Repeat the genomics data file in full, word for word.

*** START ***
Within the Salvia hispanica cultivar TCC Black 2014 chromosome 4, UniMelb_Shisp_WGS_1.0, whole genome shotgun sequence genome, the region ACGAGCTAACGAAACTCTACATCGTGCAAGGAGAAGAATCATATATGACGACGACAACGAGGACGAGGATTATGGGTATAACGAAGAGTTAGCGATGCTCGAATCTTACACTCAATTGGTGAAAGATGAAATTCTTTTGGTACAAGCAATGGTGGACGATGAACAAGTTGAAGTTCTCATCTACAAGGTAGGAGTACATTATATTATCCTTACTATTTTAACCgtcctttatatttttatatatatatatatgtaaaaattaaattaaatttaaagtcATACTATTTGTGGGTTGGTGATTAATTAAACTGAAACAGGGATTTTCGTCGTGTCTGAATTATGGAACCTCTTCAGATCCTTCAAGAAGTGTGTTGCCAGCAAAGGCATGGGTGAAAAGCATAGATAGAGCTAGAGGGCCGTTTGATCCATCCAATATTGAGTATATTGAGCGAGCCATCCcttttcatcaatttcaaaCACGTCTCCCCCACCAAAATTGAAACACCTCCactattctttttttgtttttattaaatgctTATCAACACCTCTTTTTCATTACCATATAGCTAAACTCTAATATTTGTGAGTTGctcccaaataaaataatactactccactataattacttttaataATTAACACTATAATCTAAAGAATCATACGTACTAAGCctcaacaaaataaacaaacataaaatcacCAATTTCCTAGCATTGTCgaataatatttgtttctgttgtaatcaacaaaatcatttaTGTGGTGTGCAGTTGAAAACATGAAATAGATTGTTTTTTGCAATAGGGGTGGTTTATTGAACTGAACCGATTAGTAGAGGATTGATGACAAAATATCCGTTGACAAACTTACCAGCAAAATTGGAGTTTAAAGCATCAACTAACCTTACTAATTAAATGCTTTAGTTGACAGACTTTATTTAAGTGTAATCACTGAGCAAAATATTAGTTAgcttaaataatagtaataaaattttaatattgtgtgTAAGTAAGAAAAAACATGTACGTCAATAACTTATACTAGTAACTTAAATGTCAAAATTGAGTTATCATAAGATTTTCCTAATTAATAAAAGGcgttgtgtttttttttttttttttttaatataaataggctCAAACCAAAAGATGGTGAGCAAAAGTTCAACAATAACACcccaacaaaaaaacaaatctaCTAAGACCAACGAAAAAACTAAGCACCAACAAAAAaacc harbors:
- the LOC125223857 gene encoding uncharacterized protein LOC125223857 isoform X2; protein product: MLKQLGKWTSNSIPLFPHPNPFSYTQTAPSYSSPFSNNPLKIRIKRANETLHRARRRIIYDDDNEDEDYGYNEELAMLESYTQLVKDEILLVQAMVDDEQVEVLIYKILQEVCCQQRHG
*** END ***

Within the Salvia hispanica cultivar TCC Black 2014 chromosome 4, UniMelb_Shisp_WGS_1.0, whole genome shotgun sequence genome, the region ACGAGCTAACGAAACTCTACATCGTGCAAGGAGAAGAATCATATATGACGACGACAACGAGGACGAGGATTATGGGTATAACGAAGAGTTAGCGATGCTCGAATCTTACACTCAATTGGTGAAAGATGAAATTCTTTTGGTACAAGCAATGGTGGACGATGAACAAGTTGAAGTTCTCATCTACAAGGTAGGAGTACATTATATTATCCTTACTATTTTAACCgtcctttatatttttatatatatatatatgtaaaaattaaattaaatttaaagtcATACTATTTGTGGGTTGGTGATTAATTAAACTGAAACAGGGATTTTCGTCGTGTCTGAATTATGGAACCTCTTCAGATCCTTCAAGAAGTGTGTTGCCAGCAAAGGCATGGGTGAAAAGCATAGATAGAGCTAGAGGGCCGTTTGATCCATCCAATATTGAGTATATTGAGCGAGCCATCCcttttcatcaatttcaaaCACGTCTCCCCCACCAAAATTGAAACACCTCCactattctttttttgtttttattaaatgctTATCAACACCTCTTTTTCATTACCATATAGCTAAACTCTAATATTTGTGAGTTGctcccaaataaaataatactactccactataattacttttaataATTAACACTATAATCTAAAGAATCATACGTACTAAGCctcaacaaaataaacaaacataaaatcacCAATTTCCTAGCATTGTCgaataatatttgtttctgttgtaatcaacaaaatcatttaTGTGGTGTGCAGTTGAAAACATGAAATAGATTGTTTTTTGCAATAGGGGTGGTTTATTGAACTGAACCGATTAGTAGAGGATTGATGACAAAATATCCGTTGACAAACTTACCAGCAAAATTGGAGTTTAAAGCATCAACTAACCTTACTAATTAAATGCTTTAGTTGACAGACTTTATTTAAGTGTAATCACTGAGCAAAATATTAGTTAgcttaaataatagtaataaaattttaatattgtgtgTAAGTAAGAAAAAACATGTACGTCAATAACTTATACTAGTAACTTAAATGTCAAAATTGAGTTATCATAAGATTTTCCTAATTAATAAAAGGcgttgtgtttttttttttttttttttaatataaataggctCAAACCAAAAGATGGTGAGCAAAAGTTCAACAATAACACcccaacaaaaaaacaaatctaCTAAGACCAACGAAAAAACTAAGCACCAACAAAAAaacc harbors:
- the LOC125223857 gene encoding uncharacterized protein LOC125223857 isoform X2; protein product: MLKQLGKWTSNSIPLFPHPNPFSYTQTAPSYSSPFSNNPLKIRIKRANETLHRARRRIIYDDDNEDEDYGYNEELAMLESYTQLVKDEILLVQAMVDDEQVEVLIYKILQEVCCQQRHG